What is Dyslexia?
Dyslexia refers to “a pattern of learning difficulties characterized by problems with accurate or fluent word recognition, poor decoding, and poor spelling abilities” (DSM-5). It is a neurodevelopmental disorder and is characterized by difficulties in phonological awareness, working memory and word retrieval skills. This is likely to cause difficulties with reading comprehension, spelling, writing, gaining automaticity in tasks or the solving of Mathematical problems. No two individuals with dyslexia are likely to have the same profile or present with the same difficulties. Research has shown that there are genetic components to dyslexia and it may occur across a range of intellectual abilities.
When should I decide to assess my child?
Children need to be sufficiently exposed to reading-related activities and be provided with adequate teaching and learning opportunities before they should be assessed for dyslexia, usually after 6 years old. Response to Intervention (RTI) is a process used in identifying children with dyslexia or other learning difficulties. A child identified to have difficulties is provided with gradually intensified support, moving from special tutoring and small group instructions to more targeted, individualized intervention. If he/she fails to show improvement despite such interventions, the child is likely to benefit from an assessment to determine his/her learning needs.
How is Dyslexia diagnosed?
To make a diagnosis of dyslexia, an assessment includes detailed interviews with the child and his/her caregivers to gather information about developmental, family and medical history, as well as details pertaining to learning concerns. Learning difficulties usually begin during school-age years and need to be present for at least 6 months.
Standardized assessments will usually be administered to determine the child’s cognitive capabilities using instruments such as the WISC-V to determine his/her baseline abilities (e.g. in vocabulary, visual-spatial abilities, non-verbal reasoning abilities). An in-depth assessment of his/her reading/writing, spelling and other learning abilities (e.g. WIAT-III) as well as the child’s phonological knowledge (CTOPP2) will also be needed. Together with the information elucidated from the interviews; as well as the objective results of the standardized assessments, specific interventions based on the child’s needs can then be tailored.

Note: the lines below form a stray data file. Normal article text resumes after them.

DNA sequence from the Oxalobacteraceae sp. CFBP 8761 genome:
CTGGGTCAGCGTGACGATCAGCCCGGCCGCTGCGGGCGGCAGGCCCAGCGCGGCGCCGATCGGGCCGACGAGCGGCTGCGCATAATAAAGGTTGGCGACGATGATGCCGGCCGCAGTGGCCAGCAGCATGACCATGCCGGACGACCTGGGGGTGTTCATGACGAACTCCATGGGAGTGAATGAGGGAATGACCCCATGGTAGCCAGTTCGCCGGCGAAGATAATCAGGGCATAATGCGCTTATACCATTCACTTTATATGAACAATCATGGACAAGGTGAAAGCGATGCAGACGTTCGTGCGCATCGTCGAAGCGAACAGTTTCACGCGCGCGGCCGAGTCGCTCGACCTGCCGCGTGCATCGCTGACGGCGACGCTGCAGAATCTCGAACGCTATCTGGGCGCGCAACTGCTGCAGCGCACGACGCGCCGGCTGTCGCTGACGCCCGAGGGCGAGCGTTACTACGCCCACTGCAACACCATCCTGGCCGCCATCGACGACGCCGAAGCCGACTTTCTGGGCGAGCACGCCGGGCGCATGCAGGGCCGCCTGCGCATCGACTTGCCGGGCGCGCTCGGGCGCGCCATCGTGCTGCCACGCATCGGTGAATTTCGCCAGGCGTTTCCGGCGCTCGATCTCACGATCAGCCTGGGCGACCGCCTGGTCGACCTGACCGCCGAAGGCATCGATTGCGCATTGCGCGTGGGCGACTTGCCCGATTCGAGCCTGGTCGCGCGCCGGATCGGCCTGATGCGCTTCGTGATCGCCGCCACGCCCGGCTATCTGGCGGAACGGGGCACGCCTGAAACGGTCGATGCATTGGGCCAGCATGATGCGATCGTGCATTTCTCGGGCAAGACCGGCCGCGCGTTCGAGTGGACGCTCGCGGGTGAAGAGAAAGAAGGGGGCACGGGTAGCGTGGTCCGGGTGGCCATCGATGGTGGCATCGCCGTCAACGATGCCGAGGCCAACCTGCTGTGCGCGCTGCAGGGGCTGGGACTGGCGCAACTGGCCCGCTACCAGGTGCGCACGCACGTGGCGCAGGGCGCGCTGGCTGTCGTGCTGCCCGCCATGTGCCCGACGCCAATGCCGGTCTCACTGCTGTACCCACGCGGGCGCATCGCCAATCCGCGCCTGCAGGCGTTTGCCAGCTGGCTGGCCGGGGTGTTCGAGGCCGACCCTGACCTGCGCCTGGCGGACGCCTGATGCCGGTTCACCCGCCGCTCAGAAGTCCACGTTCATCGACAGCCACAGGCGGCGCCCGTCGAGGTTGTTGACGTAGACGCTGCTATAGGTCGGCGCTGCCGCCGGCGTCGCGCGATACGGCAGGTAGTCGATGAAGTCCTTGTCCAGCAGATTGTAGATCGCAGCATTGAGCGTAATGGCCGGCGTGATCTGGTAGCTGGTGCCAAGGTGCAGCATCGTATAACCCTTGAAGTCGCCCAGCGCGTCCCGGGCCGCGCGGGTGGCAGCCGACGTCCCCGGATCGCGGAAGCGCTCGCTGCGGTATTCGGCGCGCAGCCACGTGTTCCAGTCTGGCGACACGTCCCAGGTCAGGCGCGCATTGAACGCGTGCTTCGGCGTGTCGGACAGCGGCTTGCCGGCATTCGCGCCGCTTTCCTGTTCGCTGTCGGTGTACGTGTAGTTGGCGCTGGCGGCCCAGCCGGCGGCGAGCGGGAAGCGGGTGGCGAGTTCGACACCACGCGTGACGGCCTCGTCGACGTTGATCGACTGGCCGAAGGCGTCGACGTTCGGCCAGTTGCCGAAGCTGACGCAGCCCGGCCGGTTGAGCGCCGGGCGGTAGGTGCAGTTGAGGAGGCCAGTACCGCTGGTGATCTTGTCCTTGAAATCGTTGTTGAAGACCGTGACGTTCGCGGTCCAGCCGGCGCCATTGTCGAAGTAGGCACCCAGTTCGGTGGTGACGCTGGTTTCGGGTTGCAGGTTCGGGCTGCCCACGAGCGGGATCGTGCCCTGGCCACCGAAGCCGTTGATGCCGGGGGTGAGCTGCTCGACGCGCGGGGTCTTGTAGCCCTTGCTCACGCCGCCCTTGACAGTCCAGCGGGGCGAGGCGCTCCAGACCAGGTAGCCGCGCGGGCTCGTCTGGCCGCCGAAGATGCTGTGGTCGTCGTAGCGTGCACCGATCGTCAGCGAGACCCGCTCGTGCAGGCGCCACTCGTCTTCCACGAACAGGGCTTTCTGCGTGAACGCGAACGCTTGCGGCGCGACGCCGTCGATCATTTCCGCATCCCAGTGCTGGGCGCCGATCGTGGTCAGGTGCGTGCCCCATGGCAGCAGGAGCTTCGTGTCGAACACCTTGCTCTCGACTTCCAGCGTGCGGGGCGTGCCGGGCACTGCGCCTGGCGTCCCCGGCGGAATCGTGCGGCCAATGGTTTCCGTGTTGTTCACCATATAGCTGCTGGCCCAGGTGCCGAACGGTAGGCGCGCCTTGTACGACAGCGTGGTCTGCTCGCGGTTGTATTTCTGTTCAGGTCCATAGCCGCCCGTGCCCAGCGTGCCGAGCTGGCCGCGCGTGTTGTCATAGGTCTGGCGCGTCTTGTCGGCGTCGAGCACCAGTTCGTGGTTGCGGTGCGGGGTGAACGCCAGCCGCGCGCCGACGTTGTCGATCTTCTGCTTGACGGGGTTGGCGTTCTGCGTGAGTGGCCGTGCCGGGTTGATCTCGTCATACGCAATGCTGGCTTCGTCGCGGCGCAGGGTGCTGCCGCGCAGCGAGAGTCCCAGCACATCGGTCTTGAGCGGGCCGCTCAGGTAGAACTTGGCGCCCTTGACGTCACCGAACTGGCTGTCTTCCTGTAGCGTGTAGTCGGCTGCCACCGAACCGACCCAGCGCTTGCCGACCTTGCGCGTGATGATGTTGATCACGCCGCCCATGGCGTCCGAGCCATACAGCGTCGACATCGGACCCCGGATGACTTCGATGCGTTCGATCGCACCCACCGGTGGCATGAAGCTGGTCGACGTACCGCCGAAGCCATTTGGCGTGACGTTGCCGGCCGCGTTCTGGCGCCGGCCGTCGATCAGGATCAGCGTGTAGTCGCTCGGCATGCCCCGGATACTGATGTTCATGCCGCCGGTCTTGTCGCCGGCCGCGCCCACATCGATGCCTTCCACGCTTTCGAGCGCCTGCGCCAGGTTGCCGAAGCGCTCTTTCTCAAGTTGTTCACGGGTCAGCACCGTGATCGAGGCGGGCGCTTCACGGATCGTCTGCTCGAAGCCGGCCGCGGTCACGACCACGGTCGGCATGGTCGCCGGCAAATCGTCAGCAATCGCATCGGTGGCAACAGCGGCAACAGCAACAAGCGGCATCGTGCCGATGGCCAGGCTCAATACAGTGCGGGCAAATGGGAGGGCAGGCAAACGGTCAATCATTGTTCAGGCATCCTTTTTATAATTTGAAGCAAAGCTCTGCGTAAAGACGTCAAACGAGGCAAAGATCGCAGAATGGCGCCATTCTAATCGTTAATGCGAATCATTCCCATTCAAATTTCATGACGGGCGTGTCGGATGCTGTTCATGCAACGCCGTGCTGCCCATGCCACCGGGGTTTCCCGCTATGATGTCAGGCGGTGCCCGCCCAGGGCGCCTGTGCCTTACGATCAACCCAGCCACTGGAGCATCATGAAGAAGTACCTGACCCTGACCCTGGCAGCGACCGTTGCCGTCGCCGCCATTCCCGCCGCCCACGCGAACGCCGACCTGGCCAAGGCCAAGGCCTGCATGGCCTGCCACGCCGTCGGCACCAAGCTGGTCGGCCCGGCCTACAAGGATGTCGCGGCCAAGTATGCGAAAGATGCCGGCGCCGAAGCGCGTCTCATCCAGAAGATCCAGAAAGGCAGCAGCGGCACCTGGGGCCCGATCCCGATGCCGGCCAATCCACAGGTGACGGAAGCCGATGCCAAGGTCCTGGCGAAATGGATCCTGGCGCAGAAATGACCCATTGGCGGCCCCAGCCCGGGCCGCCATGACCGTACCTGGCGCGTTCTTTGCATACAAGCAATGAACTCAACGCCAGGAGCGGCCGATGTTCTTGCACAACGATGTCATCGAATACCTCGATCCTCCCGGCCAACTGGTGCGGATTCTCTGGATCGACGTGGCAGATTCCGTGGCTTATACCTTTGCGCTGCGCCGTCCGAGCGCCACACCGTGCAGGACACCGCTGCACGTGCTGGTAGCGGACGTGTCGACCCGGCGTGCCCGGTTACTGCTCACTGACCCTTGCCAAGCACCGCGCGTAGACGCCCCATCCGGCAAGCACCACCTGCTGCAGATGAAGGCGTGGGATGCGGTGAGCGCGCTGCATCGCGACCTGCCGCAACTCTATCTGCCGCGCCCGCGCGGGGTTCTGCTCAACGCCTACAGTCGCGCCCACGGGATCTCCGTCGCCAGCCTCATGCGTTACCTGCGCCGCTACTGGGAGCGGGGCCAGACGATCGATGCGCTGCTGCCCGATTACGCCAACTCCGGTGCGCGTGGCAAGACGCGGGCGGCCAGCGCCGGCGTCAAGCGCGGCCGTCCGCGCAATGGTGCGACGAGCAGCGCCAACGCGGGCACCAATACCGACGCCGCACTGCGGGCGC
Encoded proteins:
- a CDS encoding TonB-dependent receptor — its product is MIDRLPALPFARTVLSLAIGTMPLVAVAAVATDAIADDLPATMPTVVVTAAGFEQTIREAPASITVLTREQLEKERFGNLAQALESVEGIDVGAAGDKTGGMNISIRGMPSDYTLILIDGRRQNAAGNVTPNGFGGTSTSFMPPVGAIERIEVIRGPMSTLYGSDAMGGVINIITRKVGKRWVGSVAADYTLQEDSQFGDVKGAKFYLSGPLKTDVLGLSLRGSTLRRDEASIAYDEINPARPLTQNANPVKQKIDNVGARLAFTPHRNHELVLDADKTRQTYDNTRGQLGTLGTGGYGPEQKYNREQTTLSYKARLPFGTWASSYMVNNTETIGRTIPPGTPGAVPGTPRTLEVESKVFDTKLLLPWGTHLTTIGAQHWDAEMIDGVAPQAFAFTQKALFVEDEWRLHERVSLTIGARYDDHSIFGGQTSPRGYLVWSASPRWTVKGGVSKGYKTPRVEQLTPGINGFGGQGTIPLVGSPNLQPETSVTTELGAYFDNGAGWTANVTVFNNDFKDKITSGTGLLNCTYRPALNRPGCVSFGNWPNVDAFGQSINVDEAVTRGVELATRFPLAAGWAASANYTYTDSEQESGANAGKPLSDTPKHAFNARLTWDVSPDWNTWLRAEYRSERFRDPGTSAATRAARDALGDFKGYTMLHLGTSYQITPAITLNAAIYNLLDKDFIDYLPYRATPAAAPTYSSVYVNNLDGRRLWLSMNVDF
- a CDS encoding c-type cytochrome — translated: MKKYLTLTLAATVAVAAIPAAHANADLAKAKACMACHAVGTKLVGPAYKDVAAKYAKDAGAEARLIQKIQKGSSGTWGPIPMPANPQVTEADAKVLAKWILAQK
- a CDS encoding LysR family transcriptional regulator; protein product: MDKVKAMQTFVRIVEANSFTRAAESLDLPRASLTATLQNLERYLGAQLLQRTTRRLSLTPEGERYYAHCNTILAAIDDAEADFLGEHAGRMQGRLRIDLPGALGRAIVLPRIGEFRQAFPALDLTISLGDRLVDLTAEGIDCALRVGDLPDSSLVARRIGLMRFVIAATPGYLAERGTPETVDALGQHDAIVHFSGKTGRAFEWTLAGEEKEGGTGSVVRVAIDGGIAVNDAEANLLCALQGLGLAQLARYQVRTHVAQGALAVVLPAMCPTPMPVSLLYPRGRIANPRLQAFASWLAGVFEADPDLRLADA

What are the available interventions for dyslexia?
As every child with dyslexia has different needs, it is important to target interventions according to the needs of the child. Children with dyslexia frequently respond to explicitly taught reading methods such as phonics (focus on sounds of letters and letter combinations), linguistic,(oral language is used as an associative tool for words and spelling patterns) or multisensory (involves interaction between what the child sees, hears, feels in forming speech and writing) approaches.
What about care-giver support?
To make the educational experiences of children with dyslexia more productive, they will require a variety of instructional approaches. There is no one best approach to teach reading to children with dyslexia. It is important for parents to understand both their child and the various reading methods available to bring about the best possible learning experience. Just as important, is the ability to learn to modify various methods to meet the unique needs of their child.